Despite hailing from Sweden, Mystik’s self-titled debut album takes a very German approach to ’80s speed metal revivalism. The guitars have a hefty tone that parallels the most primordial efforts of Helloween or Blind Guardian (“Ancient Majesty,” anyone?) while the vocals recall Warlock-era Doro Pesch at her nastiest. The drum technique is also rather interesting, setting the speeds with clunky gallops that feel more reminiscent of Mikkey Dee’s work with King Diamond than Thomen Stauch or Ingo Schwichtenberg.
But one thing that really sets this album apart from similar acolytes is the production job. Such rawness is common with bands of the style, but Mystik takes it to especially claustrophobic levels as the overwhelming instruments leave the vocals in an almost whispered shrill at times. While this initially raises concern, none of the band’s power is diminished. It may even work in their favor as the constant pounding gives the songs a stormy feel that goes right in line with the darkest excursions.
The solid songwriting also helps the album keep from feeling too stock, especially during the second half. In an album full of speeders, “Lake of Necrosis” makes for a strong turning point thanks to its organ intro, clearer atmosphere, and more scaled back pacing. From there, the songs take a noticeably uplifting tone with “Bleed for the Night” and “Mystik” sounding particularly anthemic. I totally thought the band name was just ‘mystic with a k’ but it might actually be ‘mystique with a k’ if the latter song’s chorus is anything to go by. Maybe it’s just the singer’s accent…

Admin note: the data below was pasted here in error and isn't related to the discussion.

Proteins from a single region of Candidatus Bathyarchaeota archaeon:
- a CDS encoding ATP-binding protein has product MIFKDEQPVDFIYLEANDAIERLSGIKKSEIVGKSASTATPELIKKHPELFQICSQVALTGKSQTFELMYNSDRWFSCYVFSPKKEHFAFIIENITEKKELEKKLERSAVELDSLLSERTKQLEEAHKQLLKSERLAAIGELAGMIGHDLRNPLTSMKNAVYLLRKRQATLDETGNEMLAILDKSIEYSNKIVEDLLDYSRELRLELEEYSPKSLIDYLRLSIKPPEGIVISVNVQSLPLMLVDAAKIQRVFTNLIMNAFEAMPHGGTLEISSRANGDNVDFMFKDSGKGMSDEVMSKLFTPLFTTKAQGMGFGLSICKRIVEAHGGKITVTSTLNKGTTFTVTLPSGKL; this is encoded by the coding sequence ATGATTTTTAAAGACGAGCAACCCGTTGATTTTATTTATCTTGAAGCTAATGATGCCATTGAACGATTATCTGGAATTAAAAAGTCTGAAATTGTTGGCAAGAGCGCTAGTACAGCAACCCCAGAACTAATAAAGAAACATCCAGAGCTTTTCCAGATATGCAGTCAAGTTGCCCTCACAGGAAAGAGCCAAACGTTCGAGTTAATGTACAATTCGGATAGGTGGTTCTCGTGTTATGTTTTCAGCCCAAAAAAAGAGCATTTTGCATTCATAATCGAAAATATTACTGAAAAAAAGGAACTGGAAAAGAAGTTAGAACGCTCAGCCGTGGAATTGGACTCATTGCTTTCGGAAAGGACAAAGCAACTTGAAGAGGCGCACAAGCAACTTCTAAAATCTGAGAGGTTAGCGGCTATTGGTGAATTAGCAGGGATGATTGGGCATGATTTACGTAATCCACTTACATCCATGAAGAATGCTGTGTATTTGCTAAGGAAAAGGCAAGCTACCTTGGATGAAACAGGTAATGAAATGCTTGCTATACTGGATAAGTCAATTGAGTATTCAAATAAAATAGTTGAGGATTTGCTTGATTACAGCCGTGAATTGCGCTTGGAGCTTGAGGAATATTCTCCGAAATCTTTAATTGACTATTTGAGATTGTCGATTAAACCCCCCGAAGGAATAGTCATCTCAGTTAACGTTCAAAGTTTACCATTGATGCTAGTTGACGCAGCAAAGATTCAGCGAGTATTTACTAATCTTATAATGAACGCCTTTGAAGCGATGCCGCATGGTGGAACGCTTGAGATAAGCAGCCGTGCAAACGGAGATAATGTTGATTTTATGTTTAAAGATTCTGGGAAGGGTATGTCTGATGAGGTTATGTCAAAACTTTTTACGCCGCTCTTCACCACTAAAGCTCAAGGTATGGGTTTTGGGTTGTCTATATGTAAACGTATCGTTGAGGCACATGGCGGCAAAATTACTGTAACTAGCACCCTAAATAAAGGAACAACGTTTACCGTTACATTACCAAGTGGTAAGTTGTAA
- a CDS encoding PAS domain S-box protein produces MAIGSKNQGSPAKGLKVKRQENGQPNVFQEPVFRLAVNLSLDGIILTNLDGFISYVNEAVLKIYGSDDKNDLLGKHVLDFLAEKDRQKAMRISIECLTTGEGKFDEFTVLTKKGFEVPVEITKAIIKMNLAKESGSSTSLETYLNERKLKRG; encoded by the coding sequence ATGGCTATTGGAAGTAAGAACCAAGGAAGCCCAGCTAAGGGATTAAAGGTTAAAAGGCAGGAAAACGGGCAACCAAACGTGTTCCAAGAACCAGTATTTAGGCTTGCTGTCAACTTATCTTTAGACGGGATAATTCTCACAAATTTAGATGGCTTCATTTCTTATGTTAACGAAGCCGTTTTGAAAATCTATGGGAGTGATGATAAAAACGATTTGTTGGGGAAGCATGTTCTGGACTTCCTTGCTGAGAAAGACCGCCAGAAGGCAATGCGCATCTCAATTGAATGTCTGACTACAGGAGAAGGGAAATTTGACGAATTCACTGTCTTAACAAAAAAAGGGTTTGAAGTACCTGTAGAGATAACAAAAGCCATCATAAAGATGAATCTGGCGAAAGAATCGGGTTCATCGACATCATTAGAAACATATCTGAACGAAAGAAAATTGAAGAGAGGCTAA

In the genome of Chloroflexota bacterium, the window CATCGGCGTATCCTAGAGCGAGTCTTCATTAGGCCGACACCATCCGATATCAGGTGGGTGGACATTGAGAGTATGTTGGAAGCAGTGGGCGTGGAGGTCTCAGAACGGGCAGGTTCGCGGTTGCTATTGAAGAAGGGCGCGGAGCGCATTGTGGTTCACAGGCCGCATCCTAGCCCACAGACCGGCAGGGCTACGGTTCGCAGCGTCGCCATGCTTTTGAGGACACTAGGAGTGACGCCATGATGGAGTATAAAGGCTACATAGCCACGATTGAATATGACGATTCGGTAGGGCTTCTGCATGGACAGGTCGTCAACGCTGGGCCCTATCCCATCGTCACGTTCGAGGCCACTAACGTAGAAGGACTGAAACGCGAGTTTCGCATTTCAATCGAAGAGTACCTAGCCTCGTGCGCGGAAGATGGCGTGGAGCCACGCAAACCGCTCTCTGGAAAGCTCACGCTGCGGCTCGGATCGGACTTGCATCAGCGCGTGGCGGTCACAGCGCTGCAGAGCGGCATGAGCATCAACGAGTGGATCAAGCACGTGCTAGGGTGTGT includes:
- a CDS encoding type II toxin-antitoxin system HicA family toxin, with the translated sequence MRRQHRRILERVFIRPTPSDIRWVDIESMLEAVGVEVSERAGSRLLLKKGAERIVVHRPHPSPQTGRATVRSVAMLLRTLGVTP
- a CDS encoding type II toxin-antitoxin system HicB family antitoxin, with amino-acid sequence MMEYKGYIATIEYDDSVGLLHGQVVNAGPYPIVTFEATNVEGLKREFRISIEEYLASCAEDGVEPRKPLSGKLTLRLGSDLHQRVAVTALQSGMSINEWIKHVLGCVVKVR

Much like Mystik’s name semantics, their self-titled debut offers a unique take on what could be a potentially played out style. While the production does take some getting used to, the album comes through thanks to its charmingly gritty musicianship and determined songwriting. It may take an extra listen to get a feel for, but it sits comfortably alongside such modern staples as Savage Master and Satan’s Hallow.
“Lake of Necrosis”
“Bleed for the Night”